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Pediatric White Matter Injury
White matter injury (WMI), one of the most common consequences of premature birth, can produce long-term neurodevelopmental deficits. A study by researchers at Children’s National Hospital provides direct evidence that targeting specific receptors in white matter cells after brain injury promotes cellular and functional recovery.
In the United States, about 500,000 babies are born prematurely each year, with about 2% of them born at less than 32 weeks gestation. Up to 90% of these children survive, but they often suffer a number of abnormalities, including underdeveloped lungs. Underdeveloped lungs can lead to insufficient oxygen supply or hypoxia, which in turn contributes to WMI. No treatment currently exists to improve function in these infants once injury occurs.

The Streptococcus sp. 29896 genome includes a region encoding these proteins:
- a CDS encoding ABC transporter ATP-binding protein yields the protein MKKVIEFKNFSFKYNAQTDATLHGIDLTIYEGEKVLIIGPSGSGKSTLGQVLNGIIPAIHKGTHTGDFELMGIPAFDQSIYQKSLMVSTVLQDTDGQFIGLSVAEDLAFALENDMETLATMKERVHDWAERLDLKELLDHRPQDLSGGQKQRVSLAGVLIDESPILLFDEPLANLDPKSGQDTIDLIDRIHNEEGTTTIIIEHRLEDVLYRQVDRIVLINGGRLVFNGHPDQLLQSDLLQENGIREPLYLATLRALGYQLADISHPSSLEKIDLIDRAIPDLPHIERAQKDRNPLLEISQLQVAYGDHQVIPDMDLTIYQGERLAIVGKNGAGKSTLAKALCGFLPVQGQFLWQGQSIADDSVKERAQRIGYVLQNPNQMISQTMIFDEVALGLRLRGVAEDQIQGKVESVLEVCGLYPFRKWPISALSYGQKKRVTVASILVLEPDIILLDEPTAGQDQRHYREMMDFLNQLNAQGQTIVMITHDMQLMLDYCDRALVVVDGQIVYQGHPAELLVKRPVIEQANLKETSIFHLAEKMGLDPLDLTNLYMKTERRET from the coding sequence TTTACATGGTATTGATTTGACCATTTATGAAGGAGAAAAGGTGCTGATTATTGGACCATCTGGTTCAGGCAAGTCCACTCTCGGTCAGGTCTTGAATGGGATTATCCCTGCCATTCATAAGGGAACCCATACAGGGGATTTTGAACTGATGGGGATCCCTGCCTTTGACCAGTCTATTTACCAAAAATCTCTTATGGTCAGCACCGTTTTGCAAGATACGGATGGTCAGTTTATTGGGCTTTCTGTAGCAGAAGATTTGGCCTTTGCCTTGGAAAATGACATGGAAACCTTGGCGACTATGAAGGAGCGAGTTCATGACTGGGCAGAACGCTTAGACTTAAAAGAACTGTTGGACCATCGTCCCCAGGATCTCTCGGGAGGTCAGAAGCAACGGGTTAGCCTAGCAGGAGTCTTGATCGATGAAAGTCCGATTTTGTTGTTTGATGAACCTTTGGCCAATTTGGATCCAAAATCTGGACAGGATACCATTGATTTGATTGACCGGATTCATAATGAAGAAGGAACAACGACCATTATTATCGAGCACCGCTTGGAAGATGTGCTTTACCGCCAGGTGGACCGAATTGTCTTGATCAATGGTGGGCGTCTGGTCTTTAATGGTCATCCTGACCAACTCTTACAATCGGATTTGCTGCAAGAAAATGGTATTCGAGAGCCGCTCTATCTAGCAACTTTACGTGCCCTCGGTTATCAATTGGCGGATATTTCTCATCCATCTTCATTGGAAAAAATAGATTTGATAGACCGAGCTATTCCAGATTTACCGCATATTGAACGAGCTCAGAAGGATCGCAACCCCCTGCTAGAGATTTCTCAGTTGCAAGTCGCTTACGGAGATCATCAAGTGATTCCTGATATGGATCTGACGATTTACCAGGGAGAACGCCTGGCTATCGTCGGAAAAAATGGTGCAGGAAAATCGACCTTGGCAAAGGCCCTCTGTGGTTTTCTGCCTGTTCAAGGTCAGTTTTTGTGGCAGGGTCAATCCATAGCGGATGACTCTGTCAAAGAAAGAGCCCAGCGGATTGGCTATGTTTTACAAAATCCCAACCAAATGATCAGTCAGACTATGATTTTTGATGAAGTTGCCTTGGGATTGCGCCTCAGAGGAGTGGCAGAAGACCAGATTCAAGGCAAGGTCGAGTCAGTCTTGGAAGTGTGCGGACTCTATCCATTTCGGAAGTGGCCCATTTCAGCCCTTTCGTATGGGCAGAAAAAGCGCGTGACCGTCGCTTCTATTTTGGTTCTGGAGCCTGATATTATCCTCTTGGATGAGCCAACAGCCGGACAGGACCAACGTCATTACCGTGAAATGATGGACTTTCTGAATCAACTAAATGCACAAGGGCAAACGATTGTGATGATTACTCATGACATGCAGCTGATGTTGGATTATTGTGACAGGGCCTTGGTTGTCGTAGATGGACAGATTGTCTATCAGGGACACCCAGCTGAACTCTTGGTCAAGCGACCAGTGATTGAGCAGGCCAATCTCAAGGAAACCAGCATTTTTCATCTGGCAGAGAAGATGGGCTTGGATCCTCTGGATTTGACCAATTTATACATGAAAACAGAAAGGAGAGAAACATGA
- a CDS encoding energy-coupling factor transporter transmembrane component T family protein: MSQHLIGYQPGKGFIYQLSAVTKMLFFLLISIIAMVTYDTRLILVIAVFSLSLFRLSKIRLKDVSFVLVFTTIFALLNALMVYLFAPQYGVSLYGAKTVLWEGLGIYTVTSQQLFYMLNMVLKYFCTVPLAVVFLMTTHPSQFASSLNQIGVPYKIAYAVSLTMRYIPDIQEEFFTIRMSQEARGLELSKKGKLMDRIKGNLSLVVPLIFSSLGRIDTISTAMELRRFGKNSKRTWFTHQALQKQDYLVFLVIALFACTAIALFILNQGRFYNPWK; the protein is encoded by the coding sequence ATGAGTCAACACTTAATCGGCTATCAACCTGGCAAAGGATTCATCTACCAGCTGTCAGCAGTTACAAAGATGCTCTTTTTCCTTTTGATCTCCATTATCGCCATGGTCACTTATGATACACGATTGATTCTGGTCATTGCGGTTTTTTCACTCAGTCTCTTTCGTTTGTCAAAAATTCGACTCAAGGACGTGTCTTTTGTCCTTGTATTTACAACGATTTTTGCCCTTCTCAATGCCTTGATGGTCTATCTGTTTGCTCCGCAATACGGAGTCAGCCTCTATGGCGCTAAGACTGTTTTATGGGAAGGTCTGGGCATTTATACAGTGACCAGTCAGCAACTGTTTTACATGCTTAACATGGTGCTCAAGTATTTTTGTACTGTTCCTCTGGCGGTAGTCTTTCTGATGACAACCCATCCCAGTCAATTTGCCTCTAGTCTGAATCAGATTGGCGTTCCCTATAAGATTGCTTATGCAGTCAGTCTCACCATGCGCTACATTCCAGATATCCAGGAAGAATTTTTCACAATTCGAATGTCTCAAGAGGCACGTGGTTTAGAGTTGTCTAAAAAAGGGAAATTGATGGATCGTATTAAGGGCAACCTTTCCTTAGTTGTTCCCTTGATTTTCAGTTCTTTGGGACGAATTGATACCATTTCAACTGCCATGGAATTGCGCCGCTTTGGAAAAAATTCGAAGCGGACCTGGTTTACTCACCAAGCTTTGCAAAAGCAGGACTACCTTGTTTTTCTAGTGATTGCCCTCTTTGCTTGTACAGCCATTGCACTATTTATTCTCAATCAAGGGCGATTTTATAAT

During normal fetal and postnatal development, oligodendrocytes (myelin-producing cells in white matter) arise from oligodendrocyte progenitor cells (OPCs). In premature infants, hypoxia prevents OPCs from maturing properly, and the cells begin to die. Without sufficient myelin, the brain cannot process nerve impulses effectively, leading to significant delays in the development of sensorimotor skills and cognition.
The Neonatal Neurology and Neurocritical Care Program at Children’s National is the only one of its kind in the mid-Atlantic region and a leader in advancing neurologic care to some of our most critically ill newborns.
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When Jason was born, the Children's National team was already standing by to treat his failing kidneys. He spent his first two months in the NICU, and he has been in and out of Children's National for the past six years.
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